The Tyranny of Supply: Natural Resources and
Rebel Territorial Control in Civil Conflicts
Article: [.pdf TBA]
Aronson, Jacob, Michael G. Findley, Kyosuke Kikuta, and James Igoe Walsh. Forthcoming. "The Tyranny of Supply: Natural Resources and Rebel Territorial Control in Civil Conflicts." International Studies Quarterly.
Abstract: The logic of territorial control is central to the study of internal conflict. Existing studies consider the consequences of territorial control without answering a critical question: what motivates rebel territorial control in the first place? Territorial control requires careful explanation. While it confers important benefits it is also costly to achieve and exposes rebels to state attack. This paper argues that benefits exceed costs when territorial control provides rebels with a reliable source of organizational supply. High-value lootable natural resources—resources available in abundance that are easy to extract and transport for sale—represent key components of a rebel’s supply chain. To test the theory’s implications, we introduce new cross- and sub-national time-series data on territorial control in sub-Saharan Africa and couple it with a new dataset of local natural resource values. We use an instrumental variable approach to address core endogeneity concerns. Results both substantiate our theoretical approach and provide evidence running contrary to existing arguments. These findings demonstrate that valuable natural resources, logistical supply constraints, and, more broadly, rebel military strategy, are critically important and need to be incorporated into work on civil war, territorial control, and rebel governance.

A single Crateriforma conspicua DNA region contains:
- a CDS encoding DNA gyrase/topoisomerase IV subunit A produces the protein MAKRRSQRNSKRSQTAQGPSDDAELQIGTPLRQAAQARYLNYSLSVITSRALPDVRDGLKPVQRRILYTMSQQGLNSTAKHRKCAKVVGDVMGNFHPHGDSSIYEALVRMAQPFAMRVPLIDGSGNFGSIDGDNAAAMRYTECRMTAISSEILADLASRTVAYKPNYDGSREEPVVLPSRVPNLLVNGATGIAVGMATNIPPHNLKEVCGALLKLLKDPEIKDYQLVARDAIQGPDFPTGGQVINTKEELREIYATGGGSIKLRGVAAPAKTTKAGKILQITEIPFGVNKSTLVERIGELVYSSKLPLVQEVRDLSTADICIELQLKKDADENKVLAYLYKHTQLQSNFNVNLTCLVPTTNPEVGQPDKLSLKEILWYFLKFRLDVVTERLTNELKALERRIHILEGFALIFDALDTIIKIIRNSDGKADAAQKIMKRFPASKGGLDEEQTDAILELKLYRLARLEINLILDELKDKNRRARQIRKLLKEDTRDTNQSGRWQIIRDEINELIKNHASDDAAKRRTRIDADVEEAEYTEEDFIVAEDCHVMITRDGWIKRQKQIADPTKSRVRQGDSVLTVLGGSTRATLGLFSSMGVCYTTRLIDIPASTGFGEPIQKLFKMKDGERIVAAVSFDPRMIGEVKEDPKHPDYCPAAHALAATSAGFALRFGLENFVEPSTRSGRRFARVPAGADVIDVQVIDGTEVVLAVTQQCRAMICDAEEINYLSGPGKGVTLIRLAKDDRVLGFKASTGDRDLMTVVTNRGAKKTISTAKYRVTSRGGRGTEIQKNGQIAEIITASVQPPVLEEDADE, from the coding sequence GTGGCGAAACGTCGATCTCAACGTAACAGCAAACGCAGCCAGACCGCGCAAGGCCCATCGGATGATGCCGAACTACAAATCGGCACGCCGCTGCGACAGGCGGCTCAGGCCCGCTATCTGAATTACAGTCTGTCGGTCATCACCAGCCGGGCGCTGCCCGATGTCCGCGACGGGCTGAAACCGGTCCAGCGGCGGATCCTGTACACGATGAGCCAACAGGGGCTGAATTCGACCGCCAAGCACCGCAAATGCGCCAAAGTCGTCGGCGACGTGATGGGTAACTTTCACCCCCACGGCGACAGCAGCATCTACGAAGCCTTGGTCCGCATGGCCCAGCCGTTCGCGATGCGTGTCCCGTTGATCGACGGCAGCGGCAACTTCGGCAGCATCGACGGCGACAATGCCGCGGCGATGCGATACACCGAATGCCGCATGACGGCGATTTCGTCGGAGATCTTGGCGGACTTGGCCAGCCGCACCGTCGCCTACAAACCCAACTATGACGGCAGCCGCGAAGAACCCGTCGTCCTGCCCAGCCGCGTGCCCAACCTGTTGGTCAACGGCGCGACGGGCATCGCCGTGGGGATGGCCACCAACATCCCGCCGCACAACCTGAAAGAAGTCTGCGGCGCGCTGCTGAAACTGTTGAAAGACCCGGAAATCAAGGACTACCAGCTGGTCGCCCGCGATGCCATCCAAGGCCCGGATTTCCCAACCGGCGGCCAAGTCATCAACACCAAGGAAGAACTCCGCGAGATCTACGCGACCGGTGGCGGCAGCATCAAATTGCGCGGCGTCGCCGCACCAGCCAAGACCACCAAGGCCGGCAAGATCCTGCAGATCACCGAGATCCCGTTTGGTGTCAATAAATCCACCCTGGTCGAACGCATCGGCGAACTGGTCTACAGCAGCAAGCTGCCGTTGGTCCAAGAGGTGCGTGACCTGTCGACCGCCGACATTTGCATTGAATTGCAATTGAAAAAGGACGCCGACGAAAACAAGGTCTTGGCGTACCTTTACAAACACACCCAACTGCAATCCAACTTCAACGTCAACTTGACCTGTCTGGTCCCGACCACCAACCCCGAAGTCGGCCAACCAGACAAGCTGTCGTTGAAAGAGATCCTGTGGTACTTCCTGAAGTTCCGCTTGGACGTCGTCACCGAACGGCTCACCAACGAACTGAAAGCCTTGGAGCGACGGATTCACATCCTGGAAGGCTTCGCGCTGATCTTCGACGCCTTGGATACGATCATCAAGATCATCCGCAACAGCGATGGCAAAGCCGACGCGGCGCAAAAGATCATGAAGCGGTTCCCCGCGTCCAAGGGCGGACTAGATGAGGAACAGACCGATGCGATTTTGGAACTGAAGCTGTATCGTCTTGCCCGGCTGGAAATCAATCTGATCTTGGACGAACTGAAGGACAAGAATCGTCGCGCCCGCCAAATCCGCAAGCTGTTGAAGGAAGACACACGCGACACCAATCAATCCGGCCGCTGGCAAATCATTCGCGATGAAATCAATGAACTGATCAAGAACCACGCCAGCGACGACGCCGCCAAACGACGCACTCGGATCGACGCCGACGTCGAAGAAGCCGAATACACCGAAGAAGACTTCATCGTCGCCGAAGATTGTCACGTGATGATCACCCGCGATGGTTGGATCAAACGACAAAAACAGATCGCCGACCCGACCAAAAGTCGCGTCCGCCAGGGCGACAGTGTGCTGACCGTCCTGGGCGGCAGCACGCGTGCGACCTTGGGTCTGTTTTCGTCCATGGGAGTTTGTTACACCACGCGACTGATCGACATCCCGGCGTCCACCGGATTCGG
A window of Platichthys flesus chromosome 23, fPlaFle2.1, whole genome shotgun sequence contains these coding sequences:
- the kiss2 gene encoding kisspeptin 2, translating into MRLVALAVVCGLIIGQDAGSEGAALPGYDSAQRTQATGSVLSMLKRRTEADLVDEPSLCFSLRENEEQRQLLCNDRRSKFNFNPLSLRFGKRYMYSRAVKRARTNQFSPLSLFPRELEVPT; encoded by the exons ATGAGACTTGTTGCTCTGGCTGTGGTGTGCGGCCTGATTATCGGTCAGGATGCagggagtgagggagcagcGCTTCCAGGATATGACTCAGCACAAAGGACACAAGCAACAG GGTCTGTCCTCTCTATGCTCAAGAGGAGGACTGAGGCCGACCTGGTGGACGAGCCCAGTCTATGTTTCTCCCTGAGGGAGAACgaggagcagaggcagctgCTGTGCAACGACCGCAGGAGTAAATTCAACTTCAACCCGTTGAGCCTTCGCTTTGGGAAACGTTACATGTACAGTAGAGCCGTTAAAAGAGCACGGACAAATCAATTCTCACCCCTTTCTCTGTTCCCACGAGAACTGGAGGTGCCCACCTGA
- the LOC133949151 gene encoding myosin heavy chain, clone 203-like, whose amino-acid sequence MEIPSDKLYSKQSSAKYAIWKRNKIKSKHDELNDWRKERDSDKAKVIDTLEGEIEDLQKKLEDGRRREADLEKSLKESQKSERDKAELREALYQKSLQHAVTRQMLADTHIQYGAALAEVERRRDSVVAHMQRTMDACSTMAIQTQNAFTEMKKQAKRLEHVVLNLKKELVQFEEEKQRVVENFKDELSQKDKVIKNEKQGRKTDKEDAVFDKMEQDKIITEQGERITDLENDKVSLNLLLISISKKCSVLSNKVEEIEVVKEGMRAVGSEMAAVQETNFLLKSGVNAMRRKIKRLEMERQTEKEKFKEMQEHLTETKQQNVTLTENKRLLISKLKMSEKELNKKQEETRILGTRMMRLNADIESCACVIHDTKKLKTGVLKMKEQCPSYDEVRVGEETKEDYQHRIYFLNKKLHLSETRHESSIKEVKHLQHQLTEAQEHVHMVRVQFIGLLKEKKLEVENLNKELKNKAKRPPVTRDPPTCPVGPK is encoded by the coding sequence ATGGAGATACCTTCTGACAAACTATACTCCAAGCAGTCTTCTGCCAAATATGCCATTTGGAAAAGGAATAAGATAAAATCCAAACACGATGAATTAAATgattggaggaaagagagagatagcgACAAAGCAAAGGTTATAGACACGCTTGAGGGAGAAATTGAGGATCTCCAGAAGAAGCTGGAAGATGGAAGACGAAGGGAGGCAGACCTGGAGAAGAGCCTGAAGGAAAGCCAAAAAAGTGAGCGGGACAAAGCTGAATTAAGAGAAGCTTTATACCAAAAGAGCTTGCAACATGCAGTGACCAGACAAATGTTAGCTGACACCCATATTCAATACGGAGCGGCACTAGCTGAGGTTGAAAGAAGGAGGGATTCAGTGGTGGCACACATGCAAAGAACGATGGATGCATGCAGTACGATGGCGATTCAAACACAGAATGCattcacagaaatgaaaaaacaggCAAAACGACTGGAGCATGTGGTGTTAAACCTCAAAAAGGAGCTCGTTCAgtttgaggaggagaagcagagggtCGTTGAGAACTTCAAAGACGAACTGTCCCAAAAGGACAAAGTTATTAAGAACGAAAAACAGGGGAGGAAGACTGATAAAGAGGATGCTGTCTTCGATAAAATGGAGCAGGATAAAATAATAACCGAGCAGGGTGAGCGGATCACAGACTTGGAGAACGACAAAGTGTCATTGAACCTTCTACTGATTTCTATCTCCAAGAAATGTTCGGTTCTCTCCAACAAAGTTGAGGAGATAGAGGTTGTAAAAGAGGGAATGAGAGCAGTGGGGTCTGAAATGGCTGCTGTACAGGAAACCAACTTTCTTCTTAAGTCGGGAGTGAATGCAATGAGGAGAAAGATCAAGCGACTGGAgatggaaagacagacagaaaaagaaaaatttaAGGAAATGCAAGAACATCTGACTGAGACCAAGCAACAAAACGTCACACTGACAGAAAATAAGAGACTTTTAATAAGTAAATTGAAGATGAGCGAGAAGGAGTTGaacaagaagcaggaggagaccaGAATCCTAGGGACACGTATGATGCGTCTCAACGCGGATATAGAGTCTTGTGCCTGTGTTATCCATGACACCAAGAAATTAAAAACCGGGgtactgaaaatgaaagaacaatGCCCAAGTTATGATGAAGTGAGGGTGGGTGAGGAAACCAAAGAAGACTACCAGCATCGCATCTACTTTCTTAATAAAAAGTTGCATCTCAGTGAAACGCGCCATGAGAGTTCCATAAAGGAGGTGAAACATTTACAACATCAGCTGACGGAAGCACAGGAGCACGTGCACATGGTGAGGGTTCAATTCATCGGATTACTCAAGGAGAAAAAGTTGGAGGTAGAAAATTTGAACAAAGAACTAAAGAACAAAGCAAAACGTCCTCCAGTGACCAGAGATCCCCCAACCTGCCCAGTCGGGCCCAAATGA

Replication Data: [.zip TBA]
Appendix: [.pdf TBA]